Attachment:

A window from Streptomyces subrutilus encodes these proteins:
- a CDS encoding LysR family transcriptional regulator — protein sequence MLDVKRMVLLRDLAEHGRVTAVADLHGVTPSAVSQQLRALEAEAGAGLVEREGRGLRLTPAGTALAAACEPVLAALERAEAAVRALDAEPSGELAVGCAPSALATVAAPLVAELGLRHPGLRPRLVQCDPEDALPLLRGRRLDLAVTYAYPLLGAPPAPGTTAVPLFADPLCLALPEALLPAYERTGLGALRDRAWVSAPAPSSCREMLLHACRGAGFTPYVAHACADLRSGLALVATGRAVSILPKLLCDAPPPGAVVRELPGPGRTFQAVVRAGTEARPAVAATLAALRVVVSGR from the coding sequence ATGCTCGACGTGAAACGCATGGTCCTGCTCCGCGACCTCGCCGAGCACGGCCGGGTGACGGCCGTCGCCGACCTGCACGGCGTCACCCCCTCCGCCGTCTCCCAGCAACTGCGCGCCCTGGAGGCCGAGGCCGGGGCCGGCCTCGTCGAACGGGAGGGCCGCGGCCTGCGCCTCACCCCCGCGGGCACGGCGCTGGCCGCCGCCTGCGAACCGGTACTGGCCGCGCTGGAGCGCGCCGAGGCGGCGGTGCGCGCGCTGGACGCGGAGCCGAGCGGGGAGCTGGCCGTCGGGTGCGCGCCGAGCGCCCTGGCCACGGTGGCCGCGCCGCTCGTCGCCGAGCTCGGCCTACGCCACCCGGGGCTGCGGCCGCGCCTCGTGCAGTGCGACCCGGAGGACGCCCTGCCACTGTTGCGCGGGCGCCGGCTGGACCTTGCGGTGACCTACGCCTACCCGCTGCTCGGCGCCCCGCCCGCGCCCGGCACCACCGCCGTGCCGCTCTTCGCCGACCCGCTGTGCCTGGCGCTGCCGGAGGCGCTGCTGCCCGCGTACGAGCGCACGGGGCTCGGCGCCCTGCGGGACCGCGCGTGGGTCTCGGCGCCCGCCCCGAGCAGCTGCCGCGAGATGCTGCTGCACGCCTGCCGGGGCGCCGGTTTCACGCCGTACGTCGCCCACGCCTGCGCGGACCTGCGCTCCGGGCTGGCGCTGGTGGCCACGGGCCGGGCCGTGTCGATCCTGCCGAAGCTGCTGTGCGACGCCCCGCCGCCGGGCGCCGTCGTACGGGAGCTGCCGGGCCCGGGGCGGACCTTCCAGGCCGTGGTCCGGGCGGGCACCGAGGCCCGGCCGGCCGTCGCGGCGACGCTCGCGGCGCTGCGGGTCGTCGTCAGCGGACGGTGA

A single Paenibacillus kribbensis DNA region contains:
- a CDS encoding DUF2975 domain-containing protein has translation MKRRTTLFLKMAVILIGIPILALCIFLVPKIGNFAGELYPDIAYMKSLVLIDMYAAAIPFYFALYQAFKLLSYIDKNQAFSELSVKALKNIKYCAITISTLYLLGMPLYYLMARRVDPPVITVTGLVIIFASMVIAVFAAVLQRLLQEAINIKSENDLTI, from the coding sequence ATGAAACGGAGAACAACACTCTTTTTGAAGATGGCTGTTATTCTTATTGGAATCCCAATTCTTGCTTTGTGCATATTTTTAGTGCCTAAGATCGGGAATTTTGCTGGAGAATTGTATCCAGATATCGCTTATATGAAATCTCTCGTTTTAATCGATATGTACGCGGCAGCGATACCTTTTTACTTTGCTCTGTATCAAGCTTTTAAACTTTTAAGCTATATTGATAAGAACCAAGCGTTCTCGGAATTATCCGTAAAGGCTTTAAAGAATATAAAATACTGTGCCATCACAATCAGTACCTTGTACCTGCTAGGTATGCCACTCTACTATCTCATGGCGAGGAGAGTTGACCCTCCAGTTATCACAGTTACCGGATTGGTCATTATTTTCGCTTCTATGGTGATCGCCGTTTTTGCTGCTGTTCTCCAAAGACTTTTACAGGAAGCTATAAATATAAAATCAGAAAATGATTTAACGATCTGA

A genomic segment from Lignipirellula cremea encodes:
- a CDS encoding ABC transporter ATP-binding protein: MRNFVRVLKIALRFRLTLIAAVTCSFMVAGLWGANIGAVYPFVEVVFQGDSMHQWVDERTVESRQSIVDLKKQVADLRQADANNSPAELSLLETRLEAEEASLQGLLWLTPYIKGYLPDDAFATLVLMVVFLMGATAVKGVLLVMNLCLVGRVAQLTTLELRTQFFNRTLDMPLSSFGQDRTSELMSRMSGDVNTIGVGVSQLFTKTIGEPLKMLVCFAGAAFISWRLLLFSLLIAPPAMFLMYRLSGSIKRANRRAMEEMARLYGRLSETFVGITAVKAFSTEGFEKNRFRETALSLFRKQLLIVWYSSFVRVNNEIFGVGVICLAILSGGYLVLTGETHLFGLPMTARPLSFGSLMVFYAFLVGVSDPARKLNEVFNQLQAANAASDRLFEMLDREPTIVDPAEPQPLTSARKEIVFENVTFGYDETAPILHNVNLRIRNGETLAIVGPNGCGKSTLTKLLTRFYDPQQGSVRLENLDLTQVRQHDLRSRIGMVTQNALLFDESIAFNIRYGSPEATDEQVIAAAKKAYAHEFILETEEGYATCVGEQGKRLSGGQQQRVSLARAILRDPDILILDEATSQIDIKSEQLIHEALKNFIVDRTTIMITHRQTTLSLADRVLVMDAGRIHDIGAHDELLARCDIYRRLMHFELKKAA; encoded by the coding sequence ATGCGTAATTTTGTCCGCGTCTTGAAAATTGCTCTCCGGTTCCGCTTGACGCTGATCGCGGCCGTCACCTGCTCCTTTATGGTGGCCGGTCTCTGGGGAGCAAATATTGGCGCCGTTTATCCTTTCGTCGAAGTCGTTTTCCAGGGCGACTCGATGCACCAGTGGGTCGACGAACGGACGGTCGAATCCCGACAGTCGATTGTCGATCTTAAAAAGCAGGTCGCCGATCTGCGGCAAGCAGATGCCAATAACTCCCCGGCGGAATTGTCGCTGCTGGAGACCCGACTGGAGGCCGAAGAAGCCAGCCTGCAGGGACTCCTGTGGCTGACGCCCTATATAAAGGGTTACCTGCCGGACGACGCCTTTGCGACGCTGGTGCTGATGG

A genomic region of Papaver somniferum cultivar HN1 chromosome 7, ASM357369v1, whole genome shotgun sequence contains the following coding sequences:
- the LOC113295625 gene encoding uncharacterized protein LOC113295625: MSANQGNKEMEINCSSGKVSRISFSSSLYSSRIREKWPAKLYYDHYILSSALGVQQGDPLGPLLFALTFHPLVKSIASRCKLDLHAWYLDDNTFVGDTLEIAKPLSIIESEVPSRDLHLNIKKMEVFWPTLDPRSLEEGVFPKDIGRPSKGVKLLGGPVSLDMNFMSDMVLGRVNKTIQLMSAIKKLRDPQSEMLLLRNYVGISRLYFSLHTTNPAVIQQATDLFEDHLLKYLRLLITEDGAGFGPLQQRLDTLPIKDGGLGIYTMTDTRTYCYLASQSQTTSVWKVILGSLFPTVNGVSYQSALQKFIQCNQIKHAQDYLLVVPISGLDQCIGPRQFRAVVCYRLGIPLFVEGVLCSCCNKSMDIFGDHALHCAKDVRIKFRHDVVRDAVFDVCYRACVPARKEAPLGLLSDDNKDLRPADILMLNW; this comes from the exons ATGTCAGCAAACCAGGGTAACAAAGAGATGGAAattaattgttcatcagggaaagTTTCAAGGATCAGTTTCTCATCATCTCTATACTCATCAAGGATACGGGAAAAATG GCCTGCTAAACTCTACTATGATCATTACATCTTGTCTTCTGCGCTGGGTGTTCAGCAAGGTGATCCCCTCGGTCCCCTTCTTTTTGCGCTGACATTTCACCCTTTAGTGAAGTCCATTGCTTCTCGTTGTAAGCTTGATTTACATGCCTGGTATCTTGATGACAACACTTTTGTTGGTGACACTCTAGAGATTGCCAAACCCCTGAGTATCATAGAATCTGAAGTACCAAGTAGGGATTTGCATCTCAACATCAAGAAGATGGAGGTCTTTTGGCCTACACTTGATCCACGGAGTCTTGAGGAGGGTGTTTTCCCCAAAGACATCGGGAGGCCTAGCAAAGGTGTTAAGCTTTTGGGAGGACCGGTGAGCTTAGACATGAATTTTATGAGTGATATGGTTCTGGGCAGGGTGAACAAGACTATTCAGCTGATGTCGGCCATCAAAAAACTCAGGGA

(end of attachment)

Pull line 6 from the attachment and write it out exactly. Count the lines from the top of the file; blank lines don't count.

- a CDS encoding ABC transporter ATP-binding protein: MRNFVRVLKIALRFRLTLIAAVTCSFMVAGLWGANIGAVYPFVEVVFQGDSMHQWVDERTVESRQSIVDLKKQVADLRQADANNSPAELSLLETRLEAEEASLQGLLWLTPYIKGYLPDDAFATLVLMVVFLMGATAVKGVLLVMNLCLVGRVAQLTTLELRTQFFNRTLDMPLSSFGQDRTSELMSRMSGDVNTIGVGVSQLFTKTIGEPLKMLVCFAGAAFISWRLLLFSLLIAPPAMFLMYRLSGSIKRANRRAMEEMARLYGRLSETFVGITAVKAFSTEGFEKNRFRETALSLFRKQLLIVWYSSFVRVNNEIFGVGVICLAILSGGYLVLTGETHLFGLPMTARPLSFGSLMVFYAFLVGVSDPARKLNEVFNQLQAANAASDRLFEMLDREPTIVDPAEPQPLTSARKEIVFENVTFGYDETAPILHNVNLRIRNGETLAIVGPNGCGKSTLTKLLTRFYDPQQGSVRLENLDLTQVRQHDLRSRIGMVTQNALLFDESIAFNIRYGSPEATDEQVIAAAKKAYAHEFILETEEGYATCVGEQGKRLSGGQQQRVSLARAILRDPDILILDEATSQIDIKSEQLIHEALKNFIVDRTTIMITHRQTTLSLADRVLVMDAGRIHDIGAHDELLARCDIYRRLMHFELKKAA; encoded by the coding sequence ATGCGTAATTTTGTCCGCGTCTTGAAAATTGCTCTCCGGTTCCGCTTGACGCTGATCGCGGCCGTCACCTGCTCCTTTATGGTGGCCGGTCTCTGGGGAGCAAATATTGGCGCCGTTTATCCTTTCGTCGAAGTCGTTTTCCAGGGCGACTCGATGCACCAGTGGGTCGACGAACGGACGGTCGAATCCCGACAGTCGATTGTCGATCTTAAAAAGCAGGTCGCCGATCTGCGGCAAGCAGATGCCAATAACTCCCCGGCGGAATTGTCGCTGCTGGAGACCCGACTGGAGGCCGAAGAAGCCAGCCTGCAGGGACTCCTGTGGCTGACGCCCTATATAAAGGGTTACCTGCCGGACGACGCCTTTGCGACGCTGGTGCTGATGG